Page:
Policy support may offer illusory benefits (Archived)

Iain Stewart, who leads Newton’s Real Return team, examines the reasons for the team’s reluctance to invest in assets that have benefited from the policy actions of the authorities. In contrast, the team’s preference is to concentrate on the fundamental investment attributes of individual holdings as well as focusing on diversification.

The policies that have been used by the authorities to foster growth in the aftermath of the financial crisis run the risk of making matters worse, we fear. Our concern is that once the near-term ‘gains’ from lower debt-servicing costs have been exhausted, vulnerability to unexpected events could even be greater. 

Although the policies put in place to support growth may well have been inspired by good intentions, they could make our economies more fragile and more vulnerable to shocks. Such is our level of concern that we have been less willing to participate in those areas of the market that we judge are particularly dependent on policy support from the authorities. 

As part of the policy support, injecting money into economies has the effect of skewing incentives and creating transfers of resources from one part of the economy to another. Using ever-greater financial incentives to drag future activity into the present can lift activity in the short term but bring forward demand from the future with deflationary consequences. 

Not only does cheap finance enable ‘zombie’ companies to limp along and just survive, it also allows new capacity to be built that would otherwise have failed to meet a required rate of return. The airline industry, for example, is once again challenged by price competition as the ready availability of finance has encouraged rapid fleet capacity expansion. 


Unconventional policies have also tended to exacerbate challenging social trends. The deliberate inflation of asset prices has created disparities in wealth and income. It encourages those that do have savings to divert their capital into financial speculation (that proves unproductive for the economy) rather than holding cash that offers no yield. 

How the related distortions ultimately manifest themselves will depend on cultural factors, such as the structure of the economy and who gets most benefit (or is closest) to the new money. Putting cheap money into economies, such as the UK and the US, is much more likely to create a credit expansion that fuels consumption or investment in unproductive assets, particularly real estate. Culturally, this is less likely to be the case in, say, Germany or France.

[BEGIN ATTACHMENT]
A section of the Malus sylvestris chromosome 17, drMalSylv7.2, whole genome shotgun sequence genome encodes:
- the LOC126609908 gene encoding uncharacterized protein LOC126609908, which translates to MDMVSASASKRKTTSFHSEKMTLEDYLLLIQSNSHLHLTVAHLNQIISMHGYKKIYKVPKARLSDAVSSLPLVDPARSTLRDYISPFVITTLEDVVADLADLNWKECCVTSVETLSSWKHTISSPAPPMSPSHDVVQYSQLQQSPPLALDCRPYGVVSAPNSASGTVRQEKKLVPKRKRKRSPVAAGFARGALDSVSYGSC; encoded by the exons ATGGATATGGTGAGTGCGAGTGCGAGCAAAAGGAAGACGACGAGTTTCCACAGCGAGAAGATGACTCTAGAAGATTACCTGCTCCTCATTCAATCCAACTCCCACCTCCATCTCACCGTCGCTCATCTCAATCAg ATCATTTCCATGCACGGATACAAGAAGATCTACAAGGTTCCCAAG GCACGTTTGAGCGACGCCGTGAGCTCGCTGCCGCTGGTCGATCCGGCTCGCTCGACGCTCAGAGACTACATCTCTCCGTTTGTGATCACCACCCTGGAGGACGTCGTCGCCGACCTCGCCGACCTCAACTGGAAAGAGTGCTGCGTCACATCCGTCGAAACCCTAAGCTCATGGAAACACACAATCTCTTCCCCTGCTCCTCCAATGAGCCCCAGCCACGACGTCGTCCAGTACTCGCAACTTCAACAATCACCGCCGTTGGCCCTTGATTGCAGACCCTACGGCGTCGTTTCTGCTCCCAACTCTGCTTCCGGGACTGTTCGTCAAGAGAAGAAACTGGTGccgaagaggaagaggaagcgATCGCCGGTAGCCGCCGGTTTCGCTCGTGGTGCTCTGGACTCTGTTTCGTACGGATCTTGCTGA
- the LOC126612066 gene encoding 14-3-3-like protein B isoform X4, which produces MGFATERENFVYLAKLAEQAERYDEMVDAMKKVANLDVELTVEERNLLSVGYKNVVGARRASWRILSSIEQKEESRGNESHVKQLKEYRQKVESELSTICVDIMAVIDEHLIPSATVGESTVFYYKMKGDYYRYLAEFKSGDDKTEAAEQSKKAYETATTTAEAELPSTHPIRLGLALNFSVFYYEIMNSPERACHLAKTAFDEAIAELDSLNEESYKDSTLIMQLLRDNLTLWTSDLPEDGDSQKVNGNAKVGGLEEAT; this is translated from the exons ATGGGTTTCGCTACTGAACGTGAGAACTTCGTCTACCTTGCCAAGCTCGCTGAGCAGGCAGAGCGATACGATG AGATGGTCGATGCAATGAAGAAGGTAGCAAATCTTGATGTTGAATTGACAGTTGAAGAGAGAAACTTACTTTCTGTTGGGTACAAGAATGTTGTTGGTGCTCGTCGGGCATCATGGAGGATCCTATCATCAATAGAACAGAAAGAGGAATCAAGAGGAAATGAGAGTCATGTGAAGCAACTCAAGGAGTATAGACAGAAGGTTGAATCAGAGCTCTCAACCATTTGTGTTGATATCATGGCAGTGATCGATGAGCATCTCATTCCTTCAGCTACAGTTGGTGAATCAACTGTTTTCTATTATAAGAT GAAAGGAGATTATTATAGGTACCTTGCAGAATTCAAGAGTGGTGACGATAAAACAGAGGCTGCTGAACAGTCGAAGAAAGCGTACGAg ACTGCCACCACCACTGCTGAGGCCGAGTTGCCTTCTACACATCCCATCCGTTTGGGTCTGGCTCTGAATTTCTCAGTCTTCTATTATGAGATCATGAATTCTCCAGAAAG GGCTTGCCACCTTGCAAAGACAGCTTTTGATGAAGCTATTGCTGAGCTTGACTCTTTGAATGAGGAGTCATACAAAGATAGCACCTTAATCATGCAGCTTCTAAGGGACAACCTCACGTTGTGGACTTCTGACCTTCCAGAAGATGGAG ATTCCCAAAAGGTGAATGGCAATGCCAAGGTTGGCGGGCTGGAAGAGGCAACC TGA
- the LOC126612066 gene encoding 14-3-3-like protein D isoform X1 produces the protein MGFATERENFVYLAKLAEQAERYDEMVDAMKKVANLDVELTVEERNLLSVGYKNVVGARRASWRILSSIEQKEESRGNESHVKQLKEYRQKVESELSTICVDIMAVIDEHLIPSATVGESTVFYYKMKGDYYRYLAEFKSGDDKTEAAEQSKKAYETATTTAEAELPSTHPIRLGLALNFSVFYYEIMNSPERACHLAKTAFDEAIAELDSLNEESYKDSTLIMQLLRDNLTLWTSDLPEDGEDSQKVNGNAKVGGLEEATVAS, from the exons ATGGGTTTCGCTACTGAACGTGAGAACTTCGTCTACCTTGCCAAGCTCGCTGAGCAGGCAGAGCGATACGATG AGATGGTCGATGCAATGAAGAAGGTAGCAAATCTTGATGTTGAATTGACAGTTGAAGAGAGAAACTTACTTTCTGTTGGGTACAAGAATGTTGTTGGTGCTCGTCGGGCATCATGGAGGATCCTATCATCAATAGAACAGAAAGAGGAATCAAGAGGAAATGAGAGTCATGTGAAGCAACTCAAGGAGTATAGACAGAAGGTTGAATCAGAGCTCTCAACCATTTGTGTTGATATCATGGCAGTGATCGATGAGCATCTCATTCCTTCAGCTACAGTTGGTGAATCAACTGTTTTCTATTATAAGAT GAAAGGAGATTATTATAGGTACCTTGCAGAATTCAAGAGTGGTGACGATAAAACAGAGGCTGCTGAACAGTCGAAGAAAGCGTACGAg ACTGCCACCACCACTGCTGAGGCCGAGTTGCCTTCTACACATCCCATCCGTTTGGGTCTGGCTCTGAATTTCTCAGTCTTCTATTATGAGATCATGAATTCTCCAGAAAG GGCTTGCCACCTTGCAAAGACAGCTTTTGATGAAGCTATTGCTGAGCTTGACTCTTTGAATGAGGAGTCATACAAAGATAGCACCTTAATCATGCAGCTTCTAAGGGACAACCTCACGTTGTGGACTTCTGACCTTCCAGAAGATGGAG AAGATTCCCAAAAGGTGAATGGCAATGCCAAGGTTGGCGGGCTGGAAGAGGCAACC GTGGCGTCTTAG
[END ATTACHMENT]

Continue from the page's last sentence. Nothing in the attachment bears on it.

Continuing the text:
Globally, cheap money has also created a giant (perhaps the giant) credit expansion in China, which has funded investment in productive capacity and infrastructure. A continuing combination of debt-funded overconsumption in much of the West and debt-funded overcapacity in the emerging world has the potential to be increasingly deflationary. 

High valuations for risk assets, such as equities and high yield credit, need to be validated by increasing growth and profit expectations. The opposite has been the case; long-term growth forecasts, such as those issued by the IMF, have continued to fall. Although imminent 'escape velocity' or the strong reacceleration of growth has remained the dominant narrative, the near-term data releases globally have continued to look anaemic. 


The apparent disconnect between investor confidence that policy is working and faith that policymakers will continue to act as the buttress for any risks market participants may face means that investors should expect more volatility. This does not mean that we view markets as offering no investment opportunities. However, it is likely to require more selectivity in ideas. 

Economies are likely to only be able to sustain nominal growth rates that will continue be a source of disappointment. In such an environment, the positive support for healthcare spending implicit in our investment themes – ‘Healthy demand’ and ‘Population dynamics’ – suggest that the healthcare sector, in both the developed and emerging worlds, is likely to continue to offer attractive investment potential. (Newton identifies global investment themes that it believes represent key forces of observable change and exert a long-term influence on the global economy.) 

Equally, beneficiaries of technology spending should be relatively resistant to cyclical volatility in the economy. Winning companies in this area should benefit as businesses adapt their operations to the technologies that consumers have long since adopted. In turn, consumers in the emerging world are expected to leapfrog the historic patterns of the developed world and move straight to e-commerce on increasingly affordable mobile devices. 

In contrast, many businesses associated with the development of Chinese infrastructure, for example, such as mining companies and local banks, appear on the surface to offer attractive valuations. However, the structural headwinds caused by a prolonged investment boom and the associated accumulation of debt suggest that this is likely to be something of a mirage. 

Maintaining infrastructure exposure through specialist third party funds, can, for instance, offer uncorrelated returns. Such investments can provide strong income streams that come from the public-private partnership projects in which they typically invest.

This is not investment advice. Regulatory Disclosure